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How MBA Grads Can Land Startup Jobs

So, you want to get your MBA to work in a startup.

You’re not alone.

According to Bloomberg Businessweek, more startups recruit MBAs than any other type of organization. In fact, 53% of schools said that they saw more young companies on campus compared to companies with 500 employees or more.

Even more telling, a recent Harvard survey revealed in Fortune that during their 2015 summer internship season, about 600 out of 900 MBAs went to work at a startup.

There’s no doubt that startup demand is increasing at a rapid rate, but that might not be good news for some MBAs.

A blog in the Wall Street Journal unequivocally stated, “I no longer advise startups to hire MBAs, and I discourage students who want to become entrepreneurs from doing an MBA.” That’s because Vivek Wadhwa claims that the skills business school teaches don’t match what a startup needs.

If you don’t agree with Wadhwa’s assessment, it still doesn’t mean that getting a job in a startup is easy. The competition is fierce. While 85% of employers plan on hiring more MBAs this year than last, it’s becoming more difficult than ever to stand out in the crowd. Worse yet, MBAs have some uncomfortable stigmas to overcome that say they are too salary focused, too analytical, and unable to handle an entrepreneurial environment.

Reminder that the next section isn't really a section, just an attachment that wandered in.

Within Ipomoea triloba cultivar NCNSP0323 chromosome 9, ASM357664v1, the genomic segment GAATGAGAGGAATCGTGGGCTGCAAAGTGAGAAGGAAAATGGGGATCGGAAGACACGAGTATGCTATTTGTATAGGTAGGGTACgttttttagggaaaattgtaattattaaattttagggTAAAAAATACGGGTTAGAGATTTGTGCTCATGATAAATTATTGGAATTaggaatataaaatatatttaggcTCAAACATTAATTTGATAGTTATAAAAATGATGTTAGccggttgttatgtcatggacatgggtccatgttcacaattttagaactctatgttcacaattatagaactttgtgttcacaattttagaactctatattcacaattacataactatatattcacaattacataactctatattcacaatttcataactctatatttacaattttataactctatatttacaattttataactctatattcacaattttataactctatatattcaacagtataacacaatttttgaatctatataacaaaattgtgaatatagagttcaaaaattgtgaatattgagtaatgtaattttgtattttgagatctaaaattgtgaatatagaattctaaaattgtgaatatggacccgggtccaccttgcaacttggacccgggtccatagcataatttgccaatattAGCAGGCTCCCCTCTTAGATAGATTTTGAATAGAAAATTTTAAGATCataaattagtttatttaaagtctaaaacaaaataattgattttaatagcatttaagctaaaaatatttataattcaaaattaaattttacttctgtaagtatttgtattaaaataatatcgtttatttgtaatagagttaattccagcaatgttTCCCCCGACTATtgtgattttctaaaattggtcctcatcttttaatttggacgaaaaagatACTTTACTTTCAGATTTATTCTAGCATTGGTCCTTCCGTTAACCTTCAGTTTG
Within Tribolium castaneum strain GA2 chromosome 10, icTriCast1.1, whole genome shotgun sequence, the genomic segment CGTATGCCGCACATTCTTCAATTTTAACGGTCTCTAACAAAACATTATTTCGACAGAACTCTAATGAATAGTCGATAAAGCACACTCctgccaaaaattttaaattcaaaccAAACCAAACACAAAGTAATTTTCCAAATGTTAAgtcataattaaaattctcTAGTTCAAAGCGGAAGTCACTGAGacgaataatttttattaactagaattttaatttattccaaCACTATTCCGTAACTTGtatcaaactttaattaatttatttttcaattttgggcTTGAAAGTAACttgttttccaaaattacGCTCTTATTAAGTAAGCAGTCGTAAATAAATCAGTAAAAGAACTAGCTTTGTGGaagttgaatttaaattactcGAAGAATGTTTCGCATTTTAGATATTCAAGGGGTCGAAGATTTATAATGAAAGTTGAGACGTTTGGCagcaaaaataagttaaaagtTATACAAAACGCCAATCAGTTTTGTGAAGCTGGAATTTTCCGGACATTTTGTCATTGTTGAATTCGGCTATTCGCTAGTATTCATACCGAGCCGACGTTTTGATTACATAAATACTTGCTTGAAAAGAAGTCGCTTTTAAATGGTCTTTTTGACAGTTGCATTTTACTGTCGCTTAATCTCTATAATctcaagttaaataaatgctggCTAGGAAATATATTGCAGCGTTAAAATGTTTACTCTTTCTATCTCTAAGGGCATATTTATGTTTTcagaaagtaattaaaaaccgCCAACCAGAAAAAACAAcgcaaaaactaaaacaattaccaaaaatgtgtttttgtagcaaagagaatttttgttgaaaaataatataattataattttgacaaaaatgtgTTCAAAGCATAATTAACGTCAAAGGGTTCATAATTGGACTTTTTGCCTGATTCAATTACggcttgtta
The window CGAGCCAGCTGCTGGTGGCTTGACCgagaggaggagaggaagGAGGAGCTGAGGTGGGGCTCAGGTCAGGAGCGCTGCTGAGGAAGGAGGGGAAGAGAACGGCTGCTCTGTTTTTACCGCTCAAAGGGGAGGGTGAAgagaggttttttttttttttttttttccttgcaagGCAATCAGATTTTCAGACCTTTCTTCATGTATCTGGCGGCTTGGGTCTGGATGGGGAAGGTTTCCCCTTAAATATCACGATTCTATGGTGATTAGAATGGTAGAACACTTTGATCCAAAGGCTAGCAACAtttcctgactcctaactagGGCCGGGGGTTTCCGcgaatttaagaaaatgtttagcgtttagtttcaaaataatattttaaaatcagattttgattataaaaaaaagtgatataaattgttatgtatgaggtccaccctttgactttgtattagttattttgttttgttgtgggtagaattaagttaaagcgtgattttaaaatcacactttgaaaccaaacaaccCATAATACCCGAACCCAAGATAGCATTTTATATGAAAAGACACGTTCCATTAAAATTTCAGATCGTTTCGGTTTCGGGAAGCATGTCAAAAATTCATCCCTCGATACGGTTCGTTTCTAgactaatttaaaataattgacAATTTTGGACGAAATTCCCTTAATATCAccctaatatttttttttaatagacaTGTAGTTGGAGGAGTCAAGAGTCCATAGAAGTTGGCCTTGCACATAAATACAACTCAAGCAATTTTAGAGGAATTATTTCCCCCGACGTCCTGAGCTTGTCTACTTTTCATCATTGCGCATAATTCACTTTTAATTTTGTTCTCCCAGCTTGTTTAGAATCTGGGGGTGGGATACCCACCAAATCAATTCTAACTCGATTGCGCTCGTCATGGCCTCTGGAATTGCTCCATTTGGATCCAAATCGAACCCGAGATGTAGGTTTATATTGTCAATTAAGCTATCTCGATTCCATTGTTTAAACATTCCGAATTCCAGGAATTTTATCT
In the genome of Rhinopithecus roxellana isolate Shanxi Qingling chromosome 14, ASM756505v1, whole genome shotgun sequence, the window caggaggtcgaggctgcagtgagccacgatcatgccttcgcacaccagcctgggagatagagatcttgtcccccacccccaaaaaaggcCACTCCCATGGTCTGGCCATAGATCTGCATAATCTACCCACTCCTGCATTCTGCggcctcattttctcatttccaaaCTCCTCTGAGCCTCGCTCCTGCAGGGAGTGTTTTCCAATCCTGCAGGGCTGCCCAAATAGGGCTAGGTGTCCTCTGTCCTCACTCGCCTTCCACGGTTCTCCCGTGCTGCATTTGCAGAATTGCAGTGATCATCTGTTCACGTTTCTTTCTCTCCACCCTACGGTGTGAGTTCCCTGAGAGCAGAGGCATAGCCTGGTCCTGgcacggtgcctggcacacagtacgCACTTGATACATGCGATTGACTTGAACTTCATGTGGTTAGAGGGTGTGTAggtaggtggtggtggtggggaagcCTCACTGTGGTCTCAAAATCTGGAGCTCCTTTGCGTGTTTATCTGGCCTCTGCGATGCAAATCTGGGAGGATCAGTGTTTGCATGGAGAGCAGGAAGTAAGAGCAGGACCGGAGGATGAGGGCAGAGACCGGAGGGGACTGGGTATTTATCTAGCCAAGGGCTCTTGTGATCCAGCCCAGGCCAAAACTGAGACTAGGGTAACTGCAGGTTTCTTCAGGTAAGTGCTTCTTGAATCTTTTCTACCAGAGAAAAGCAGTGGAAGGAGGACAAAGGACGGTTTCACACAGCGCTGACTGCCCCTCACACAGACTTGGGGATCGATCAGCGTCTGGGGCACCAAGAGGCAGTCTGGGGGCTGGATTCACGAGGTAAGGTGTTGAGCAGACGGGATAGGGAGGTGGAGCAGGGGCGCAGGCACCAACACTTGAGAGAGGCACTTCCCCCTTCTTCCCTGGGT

So, if you’re serious about getting a job in a startup company after your MBA, you need to be prepared to struggle.

However, that doesn’t mean you’re out of luck. You can land your dream career opportunity by following a few tips.

Know Yourself

Startups want to know that you have the experience they need. You might have an impressive resume with years of experience from large corporations, but that doesn’t always translate well into a startup.

Instead, know how your experience translates into a small team environment and be prepared to sell yourself.

You have to know your skills and abilities well enough to be able to convince a startup to take a chance on you.